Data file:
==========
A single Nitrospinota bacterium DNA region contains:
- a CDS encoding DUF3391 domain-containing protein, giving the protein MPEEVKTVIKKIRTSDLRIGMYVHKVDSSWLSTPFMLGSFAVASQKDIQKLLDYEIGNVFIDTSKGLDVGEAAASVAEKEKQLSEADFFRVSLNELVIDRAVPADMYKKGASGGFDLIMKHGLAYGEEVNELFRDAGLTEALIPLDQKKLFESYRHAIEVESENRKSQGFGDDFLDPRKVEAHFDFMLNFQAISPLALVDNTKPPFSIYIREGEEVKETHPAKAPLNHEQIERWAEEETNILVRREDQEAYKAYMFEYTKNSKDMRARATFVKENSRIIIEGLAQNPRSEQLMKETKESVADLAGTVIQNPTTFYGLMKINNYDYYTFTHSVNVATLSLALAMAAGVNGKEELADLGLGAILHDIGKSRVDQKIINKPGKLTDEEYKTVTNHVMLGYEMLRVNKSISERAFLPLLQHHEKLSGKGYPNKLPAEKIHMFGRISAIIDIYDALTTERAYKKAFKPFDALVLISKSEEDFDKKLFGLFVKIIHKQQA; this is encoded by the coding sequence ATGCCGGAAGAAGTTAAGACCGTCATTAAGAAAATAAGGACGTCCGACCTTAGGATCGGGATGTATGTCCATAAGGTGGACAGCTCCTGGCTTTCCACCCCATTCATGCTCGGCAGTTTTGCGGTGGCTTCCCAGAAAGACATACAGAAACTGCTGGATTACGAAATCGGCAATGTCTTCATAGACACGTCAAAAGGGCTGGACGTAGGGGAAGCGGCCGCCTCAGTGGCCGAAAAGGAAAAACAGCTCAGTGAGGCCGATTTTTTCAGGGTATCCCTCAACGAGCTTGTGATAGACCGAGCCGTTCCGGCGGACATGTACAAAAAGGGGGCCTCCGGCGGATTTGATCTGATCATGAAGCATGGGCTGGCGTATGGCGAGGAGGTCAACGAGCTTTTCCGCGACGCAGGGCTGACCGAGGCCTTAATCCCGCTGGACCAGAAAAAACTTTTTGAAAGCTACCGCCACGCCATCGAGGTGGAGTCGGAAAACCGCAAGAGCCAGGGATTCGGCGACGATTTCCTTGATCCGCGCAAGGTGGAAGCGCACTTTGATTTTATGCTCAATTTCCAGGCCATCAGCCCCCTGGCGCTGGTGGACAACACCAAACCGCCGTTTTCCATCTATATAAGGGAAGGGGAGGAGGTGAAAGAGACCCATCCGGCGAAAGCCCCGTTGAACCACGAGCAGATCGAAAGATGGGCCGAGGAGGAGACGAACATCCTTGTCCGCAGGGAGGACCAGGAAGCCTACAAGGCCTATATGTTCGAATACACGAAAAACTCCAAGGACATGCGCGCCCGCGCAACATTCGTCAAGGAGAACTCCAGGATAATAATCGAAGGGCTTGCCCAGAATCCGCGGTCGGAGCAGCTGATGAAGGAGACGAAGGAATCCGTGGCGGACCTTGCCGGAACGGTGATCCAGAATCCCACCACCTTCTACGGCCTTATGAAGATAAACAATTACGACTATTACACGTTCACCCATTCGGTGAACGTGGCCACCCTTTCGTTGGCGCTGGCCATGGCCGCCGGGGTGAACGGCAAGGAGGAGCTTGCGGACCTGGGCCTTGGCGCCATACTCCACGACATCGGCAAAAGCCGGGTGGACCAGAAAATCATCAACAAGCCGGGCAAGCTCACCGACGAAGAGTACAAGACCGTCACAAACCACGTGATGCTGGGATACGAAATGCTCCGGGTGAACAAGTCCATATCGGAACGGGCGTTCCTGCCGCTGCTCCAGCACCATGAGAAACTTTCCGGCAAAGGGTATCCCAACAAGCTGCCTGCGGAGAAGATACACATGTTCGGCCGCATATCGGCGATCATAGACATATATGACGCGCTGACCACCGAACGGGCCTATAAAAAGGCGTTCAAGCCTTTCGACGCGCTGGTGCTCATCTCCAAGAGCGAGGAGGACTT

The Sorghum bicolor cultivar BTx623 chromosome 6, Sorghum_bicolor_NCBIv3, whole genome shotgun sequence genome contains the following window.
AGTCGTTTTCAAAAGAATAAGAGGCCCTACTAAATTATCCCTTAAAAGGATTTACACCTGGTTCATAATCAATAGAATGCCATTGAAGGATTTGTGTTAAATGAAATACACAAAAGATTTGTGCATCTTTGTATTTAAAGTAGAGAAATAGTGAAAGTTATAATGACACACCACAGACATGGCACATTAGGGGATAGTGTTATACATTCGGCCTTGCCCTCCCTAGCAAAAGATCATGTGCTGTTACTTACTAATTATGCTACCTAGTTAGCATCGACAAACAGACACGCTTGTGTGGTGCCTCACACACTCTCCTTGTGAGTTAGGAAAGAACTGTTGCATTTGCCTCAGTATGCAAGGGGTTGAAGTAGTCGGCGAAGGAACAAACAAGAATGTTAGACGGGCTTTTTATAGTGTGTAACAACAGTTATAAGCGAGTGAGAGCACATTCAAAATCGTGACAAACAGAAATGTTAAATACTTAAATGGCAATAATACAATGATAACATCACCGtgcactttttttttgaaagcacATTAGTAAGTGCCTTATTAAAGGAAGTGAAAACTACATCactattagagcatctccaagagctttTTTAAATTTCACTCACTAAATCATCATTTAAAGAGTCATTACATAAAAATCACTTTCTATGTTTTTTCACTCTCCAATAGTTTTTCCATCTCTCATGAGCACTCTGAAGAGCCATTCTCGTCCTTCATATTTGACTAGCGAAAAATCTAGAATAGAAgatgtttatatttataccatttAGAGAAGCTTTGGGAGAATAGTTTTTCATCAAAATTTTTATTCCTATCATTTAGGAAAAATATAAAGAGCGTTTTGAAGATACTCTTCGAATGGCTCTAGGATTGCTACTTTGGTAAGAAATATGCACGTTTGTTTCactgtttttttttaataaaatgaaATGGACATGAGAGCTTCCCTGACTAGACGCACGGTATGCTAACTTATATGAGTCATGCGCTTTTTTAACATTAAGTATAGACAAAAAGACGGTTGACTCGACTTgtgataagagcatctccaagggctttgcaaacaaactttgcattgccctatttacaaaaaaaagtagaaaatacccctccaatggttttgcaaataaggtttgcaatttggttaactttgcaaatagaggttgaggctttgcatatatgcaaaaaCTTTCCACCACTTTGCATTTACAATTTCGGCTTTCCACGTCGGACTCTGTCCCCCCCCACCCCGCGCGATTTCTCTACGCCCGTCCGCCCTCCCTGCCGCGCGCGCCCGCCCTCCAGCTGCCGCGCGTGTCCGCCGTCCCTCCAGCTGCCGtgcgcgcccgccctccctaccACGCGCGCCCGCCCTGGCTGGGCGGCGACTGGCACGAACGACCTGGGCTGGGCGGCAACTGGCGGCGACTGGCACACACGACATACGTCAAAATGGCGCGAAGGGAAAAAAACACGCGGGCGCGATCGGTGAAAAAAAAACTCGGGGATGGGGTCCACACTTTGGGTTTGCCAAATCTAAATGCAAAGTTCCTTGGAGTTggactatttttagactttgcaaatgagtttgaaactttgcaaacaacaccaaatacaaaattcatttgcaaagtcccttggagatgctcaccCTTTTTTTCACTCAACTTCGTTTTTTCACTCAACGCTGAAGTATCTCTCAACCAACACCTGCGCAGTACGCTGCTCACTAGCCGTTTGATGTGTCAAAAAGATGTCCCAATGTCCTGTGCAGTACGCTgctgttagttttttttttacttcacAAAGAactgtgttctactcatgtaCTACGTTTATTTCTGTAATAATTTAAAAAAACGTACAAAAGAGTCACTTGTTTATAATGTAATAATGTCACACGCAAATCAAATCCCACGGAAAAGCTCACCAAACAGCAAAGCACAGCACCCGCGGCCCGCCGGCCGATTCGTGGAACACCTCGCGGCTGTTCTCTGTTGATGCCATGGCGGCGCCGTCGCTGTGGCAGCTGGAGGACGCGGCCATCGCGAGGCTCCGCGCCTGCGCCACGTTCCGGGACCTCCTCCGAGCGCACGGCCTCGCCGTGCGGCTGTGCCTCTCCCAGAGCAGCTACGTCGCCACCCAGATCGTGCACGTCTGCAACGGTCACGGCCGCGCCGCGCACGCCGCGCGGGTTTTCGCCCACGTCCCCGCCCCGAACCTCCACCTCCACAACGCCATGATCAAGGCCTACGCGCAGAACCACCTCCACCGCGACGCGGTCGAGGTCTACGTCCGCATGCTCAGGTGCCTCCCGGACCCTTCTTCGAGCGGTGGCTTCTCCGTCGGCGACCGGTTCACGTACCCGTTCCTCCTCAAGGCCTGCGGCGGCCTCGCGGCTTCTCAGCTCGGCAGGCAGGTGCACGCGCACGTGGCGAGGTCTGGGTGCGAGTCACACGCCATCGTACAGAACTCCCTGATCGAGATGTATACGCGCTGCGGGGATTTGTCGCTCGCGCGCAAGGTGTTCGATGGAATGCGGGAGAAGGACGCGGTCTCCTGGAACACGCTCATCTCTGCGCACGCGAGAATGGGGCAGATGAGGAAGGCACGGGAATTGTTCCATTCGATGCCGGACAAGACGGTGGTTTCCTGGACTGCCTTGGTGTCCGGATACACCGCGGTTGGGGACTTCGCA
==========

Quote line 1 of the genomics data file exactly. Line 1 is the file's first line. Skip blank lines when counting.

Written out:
A single Nitrospinota bacterium DNA region contains: